Chiltington Lane

some driving advantages of Wickham Lane

by C L Scribbler - July 19, 2019
If you amble along Chiltington Lane with the Downs to your right then when you get to the end of the lane you'll have a choice of turning up to your left or dropping down under the railway bridge #670 on your right.

Up on the left is Wickham Lane.

This is even narrower in parts than Chiltington Lane - so most of the time it's not what you'd ideally choose from an easy driveability angle - but from there are some times when it's the best way in or out - regardless of what the maps may tell you.

Wickham Lane is the best choice in 2 situations.
  • When the alternative roads are flooded.
  • If you've got a high vehicle which might get stuck under a railway bridge.
flooded roads - what floods?

Relax. This isn't Lewes. We're a lot higher up and have the benefits of a stream which takes water away at the lowest point.

When I talk about flooding - I mean flash rain which collects at the lowest point on the roads for a couple of hours - the type of thing which you may be tempted to accelerate and splash through - but shouldn't.

In the early years of my living here it wasn't unusual for the Plumptonward exit past the end of Chiltington Lane to be under 6 to 12 inches of water at the dip in the road at the bridge in Highbridge Lane.

And on such days if you were hoping instead to go via Beechwood Lane or Allington Lane then you might encounter something more like 2 to 3 feet of water under the railway bridge.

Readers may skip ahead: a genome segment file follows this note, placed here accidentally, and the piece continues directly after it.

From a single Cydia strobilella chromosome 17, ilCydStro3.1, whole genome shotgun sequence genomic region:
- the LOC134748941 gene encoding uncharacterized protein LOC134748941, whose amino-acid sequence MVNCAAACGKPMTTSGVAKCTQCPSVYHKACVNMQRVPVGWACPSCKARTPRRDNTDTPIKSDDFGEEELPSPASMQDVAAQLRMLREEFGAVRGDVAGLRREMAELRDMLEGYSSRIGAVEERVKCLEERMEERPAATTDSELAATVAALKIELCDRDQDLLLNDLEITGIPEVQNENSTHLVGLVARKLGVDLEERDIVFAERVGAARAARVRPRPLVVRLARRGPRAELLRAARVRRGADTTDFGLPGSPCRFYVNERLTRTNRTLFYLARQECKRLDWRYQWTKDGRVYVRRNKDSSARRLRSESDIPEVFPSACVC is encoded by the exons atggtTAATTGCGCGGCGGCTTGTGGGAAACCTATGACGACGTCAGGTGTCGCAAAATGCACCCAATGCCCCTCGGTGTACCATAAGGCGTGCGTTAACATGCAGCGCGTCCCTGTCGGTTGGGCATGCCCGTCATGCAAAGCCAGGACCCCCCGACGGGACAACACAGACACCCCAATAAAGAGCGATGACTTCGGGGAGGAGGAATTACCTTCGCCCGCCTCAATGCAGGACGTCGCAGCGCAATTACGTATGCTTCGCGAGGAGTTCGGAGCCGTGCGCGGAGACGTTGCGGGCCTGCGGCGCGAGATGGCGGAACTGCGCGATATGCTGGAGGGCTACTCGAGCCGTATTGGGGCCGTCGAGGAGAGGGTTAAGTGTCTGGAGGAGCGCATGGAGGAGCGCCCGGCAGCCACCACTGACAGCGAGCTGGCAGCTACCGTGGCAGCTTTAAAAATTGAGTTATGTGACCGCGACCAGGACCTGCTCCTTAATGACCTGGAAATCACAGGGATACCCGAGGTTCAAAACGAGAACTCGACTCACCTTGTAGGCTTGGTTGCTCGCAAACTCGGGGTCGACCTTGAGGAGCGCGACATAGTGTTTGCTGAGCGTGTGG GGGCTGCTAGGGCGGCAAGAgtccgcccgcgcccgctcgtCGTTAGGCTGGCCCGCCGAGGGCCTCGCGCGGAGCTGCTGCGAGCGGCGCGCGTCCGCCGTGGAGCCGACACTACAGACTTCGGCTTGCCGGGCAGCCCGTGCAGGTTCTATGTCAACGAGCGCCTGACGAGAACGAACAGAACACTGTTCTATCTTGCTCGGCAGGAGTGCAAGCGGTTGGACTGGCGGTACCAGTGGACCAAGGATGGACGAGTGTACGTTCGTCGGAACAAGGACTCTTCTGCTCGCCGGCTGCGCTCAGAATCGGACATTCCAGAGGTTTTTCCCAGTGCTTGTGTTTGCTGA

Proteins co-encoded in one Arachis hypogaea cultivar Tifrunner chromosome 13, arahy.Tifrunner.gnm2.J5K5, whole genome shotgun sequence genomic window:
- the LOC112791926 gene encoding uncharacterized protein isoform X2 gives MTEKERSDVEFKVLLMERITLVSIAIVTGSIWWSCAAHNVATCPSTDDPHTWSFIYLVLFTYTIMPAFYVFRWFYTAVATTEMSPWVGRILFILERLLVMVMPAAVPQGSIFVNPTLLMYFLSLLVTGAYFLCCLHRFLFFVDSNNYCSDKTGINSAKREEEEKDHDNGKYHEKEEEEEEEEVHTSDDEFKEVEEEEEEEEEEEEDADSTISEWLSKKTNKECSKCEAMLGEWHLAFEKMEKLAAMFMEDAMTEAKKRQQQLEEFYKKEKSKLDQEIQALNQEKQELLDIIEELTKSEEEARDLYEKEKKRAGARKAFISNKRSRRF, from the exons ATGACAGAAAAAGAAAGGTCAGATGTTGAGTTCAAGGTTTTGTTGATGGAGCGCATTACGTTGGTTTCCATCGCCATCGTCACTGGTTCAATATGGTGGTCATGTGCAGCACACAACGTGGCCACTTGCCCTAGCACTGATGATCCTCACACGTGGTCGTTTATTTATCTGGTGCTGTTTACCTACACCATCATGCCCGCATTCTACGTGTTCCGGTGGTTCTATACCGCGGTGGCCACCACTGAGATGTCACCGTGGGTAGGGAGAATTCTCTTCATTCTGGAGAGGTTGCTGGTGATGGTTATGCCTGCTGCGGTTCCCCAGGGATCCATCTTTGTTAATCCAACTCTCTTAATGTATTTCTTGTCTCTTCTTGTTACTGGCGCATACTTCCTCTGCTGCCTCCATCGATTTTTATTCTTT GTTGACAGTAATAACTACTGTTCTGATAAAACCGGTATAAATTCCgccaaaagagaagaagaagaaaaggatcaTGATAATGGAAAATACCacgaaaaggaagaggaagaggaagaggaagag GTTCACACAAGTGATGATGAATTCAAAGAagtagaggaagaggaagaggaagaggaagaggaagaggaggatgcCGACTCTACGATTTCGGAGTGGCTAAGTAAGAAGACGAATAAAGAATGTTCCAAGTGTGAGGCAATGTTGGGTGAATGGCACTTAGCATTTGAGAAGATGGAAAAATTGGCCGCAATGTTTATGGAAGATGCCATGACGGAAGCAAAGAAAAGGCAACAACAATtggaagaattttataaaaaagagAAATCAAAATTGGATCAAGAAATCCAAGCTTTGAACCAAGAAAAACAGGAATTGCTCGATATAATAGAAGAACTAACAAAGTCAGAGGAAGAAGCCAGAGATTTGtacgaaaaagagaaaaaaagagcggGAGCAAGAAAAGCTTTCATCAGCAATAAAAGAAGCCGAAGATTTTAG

In the dark it was always hard to judge just how high the water under the bridge might be. And this was a guessing game which even residents sometimes got wrong.

Due to a number of misjudgements and flooded cars - the powers that be placed rulers by the side of the road in 2017 to tell you how deep the water was. (Although initially they were positioned too high up the slope and so provided a false sense of security about the depth at the deepest point).

This degree of road flooding hasn't happened much in recent years due to the ditches having been cleared more regularly and some adjustments having been made in the surface of the road.

But every now and again if the rain is really heavy and especially if I'm on my way back home from a long trip (because the detour around the low points of the roads is many miles) I ask myself - is it one of those days to head for Wickham Lane regardless of what the satnav might suggest.

Having said all that - it's always pretty walking in Wickham Lane as the elevation (compared to Chiltington Lane) opens up many different lovely views - which sometimes includes fresh cherries too. The cherries aren't growing on the trees but if you turn left as you exit Wickham Lane at the junction with the A275 then within a hundred hundred yards or so you'll see a lay by on the left which at this time of year sells fresh cherries and other fruit.

I used to include the lay by as a clue to visitors coming from the Chailey end of the A275 that they were imminently approaching Wickham Lane and getting close to where I live. But the lay by is such a subtle change in the landscape that it's not as helpful as you might think and many times I've overshot it myself.

Anyway I noticed this week that Boundary Hall in Wickham Lane has recently come onto the market. You can see it and along with some pictures of Wickham Lane here on the estate agent's website.

Final Spring in Novington Lane?
Cycling in Chiltington Lane - how it's grown